13

*NOTE: This is not a 'which is better' question!*

Wordpress and Joomla! are both awesome open-source CMSs.

What are the key differences

1) in the software architecture between Joomla! and Wordpress?

2) in the way in which extensions to the core (out-of-the-box) functionality are made? and

3) How the core and extensions are upgraded and updated?

  • 1
    As far as i know - 1.wp is not mvc and tend to be care about blogging features more than total website. 3. but upgrade process in wordpress is much better than joomla neglecting the wp plugins incompatibility. – dev-m Apr 22 '14 at 21:20
  • 2
    This comment is far too broad to give a specific or definitive answer (there are many answers that would be "right" - a good example of how not to write a question). Please consider rephrasing your question to be more specific. – Andrew Eddie Apr 22 '14 at 21:46
18

Both Wordpress and Joomla! are highly-regarded and each have there unique advantages when you compare them.

To answer your questions:

in the software architecture between Joomla! and Wordpress

  • Joomla is OOP (object-oriented) and MVC (an object-oriented design pattern).

  • Wordpress is written in Procedural code.

Procedural programming specifies the steps the program must take to reach the desired state, whereas object-oriented programming ("OOP") organizes programs into objects or data-structures and methods together with their interactions.

For simple programs, procedural code (think of a line-by-line sequence of commands) works great, but for large complex applications, procedural code can be harder to maintain - often resulting in what's called spaghetti code (i.e. when the line-by-line sequence of commands starts using many GOTOs, exceptions, threads or other branching constructs and it's flow becomes conceptually like a bowl of spaghetti). In other words, Procedural code starts off simple, but can become complex and tangled.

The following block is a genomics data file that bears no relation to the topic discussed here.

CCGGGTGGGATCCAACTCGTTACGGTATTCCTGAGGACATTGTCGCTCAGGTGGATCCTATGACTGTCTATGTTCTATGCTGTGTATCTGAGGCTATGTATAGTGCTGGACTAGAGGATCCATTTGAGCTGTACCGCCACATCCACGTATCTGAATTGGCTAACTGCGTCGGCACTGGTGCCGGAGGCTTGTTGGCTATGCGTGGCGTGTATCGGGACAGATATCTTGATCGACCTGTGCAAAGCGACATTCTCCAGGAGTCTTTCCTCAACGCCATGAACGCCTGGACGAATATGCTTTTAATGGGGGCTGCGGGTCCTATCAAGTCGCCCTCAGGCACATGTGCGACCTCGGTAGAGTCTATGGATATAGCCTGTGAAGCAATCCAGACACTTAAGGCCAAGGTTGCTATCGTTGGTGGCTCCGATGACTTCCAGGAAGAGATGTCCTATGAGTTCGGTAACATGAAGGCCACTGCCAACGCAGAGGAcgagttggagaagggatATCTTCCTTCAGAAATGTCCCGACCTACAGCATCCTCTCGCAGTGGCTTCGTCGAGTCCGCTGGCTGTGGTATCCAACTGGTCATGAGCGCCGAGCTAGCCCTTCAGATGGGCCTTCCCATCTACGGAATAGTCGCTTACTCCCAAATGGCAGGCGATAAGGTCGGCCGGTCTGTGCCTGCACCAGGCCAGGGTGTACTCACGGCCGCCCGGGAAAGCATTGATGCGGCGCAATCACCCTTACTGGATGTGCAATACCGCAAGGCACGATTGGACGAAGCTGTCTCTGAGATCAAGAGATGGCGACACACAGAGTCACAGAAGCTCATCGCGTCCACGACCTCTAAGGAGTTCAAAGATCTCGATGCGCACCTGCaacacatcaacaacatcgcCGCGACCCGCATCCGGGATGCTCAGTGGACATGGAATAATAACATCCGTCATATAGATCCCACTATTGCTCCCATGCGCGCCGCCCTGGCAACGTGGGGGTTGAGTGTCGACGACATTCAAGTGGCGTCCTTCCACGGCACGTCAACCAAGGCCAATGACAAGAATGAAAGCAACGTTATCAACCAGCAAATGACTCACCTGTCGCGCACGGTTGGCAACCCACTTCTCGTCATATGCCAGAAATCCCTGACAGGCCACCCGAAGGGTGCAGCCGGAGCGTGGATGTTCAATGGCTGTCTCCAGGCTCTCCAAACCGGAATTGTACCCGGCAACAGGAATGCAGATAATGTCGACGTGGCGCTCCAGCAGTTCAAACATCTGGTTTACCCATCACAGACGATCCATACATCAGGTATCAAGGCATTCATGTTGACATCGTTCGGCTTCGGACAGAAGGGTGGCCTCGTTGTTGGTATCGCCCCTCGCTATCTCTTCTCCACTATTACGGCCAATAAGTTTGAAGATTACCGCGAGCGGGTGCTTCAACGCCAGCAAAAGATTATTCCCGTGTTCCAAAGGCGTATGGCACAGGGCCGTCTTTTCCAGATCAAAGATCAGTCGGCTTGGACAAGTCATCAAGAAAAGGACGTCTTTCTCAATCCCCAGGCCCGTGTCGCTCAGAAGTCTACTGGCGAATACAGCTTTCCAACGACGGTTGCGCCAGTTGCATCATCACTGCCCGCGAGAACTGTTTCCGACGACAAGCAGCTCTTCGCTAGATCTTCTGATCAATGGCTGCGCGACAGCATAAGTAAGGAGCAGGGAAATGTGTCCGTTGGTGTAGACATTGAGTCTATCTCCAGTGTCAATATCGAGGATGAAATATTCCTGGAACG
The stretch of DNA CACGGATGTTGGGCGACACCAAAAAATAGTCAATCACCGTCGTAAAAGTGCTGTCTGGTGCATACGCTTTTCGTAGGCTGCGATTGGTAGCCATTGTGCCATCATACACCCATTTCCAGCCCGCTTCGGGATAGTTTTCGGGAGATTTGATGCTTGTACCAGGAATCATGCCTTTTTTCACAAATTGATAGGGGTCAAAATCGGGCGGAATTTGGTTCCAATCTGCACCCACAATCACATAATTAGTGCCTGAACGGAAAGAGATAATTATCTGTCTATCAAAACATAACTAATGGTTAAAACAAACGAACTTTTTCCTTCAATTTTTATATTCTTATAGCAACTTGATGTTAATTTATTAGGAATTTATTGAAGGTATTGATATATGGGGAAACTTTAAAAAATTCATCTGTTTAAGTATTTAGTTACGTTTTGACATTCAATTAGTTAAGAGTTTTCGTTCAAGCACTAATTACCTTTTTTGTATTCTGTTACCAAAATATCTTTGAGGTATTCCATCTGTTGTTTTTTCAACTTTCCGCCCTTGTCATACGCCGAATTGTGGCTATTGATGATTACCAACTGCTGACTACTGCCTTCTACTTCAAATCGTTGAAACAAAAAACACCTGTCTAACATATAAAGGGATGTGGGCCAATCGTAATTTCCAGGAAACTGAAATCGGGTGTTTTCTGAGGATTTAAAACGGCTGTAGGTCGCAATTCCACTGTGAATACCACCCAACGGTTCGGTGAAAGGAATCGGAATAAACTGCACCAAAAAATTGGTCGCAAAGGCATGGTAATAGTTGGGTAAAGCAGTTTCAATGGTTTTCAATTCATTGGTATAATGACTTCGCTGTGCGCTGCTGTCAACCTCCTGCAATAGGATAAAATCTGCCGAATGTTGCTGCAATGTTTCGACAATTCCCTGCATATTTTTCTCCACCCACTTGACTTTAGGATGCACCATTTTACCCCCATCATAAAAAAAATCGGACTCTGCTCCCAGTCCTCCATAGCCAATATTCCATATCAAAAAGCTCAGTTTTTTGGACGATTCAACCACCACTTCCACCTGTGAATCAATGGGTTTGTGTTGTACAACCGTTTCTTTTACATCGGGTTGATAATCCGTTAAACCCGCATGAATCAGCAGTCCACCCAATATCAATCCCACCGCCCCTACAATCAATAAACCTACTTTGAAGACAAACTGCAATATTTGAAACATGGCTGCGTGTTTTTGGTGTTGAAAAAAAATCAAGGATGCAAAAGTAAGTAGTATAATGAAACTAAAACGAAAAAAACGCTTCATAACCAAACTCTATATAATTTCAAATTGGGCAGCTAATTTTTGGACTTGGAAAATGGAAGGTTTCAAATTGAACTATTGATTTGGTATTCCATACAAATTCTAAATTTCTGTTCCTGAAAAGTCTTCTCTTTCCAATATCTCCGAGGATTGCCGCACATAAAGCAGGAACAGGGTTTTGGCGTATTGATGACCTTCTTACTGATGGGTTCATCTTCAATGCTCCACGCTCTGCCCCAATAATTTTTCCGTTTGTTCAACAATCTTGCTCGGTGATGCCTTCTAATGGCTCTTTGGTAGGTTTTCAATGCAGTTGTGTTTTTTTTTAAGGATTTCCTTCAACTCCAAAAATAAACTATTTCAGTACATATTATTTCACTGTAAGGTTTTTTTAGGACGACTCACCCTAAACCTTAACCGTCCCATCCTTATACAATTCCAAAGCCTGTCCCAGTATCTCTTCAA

More complex applications can therefore be better structured with OOP and with MVC - a a more advanced style of programming that's much better suited to building really complex programs with a lot of moving parts.

Whereas procedural code may initially be easier to write and maintain for simple programs, OOP has advantages in that it can neatly pull together collections of variables (called 'properties' in OOP) functions (called 'methods' in OOP) into bundles - resulting in code that is tidier, easier to read, maintain and extend.

For most Wordpress applications (e.g. simple blogs), procedural code works perfectly well.

For more complex applications (e.g. those requiring user group permissions and those which use many integrate many extensions to extend features and functions), OOP is generally considered a much more elegant approach.

To sum up:

Worpress's software architecture (based on procedural code) has it's strengths in simplicity, but procedural code is not ideal for complex applications which robust extensibility.

Joomla!'s software architecture (OOP/MVC) may seem more complex, but when well-engineered, OOP/MVC actually makes it much simpler to extend an application's features and functions and to have all those extensions work together harmoniously.

If you want to understand the differences (at a basic beginner level), read PHP Procedural vs PHP OO vs PHP MVC by Peham Raza - he discusses the 'ins and outs' of each in way that makes it easy to better understand the benefits.

in the way in which extensions to the core (out-of-the-box) functionality are made?

  • Joomla added features with Module,Component,Plugins
  • WorPress uses plugin for it feature extending.
  • Joomla is strict in its module , plugin or component creation(you cannot simply upload the files via FTP and just activate, you have to do it with Extension installer).

How the core and extensions are upgraded and updated

  • Both are using almost same technique for the upgrade or updates.(They provide developers to create new features with extensions or template changes with override So basically no core files we need to edit on this situations so upgrade will improve their security patches and more.)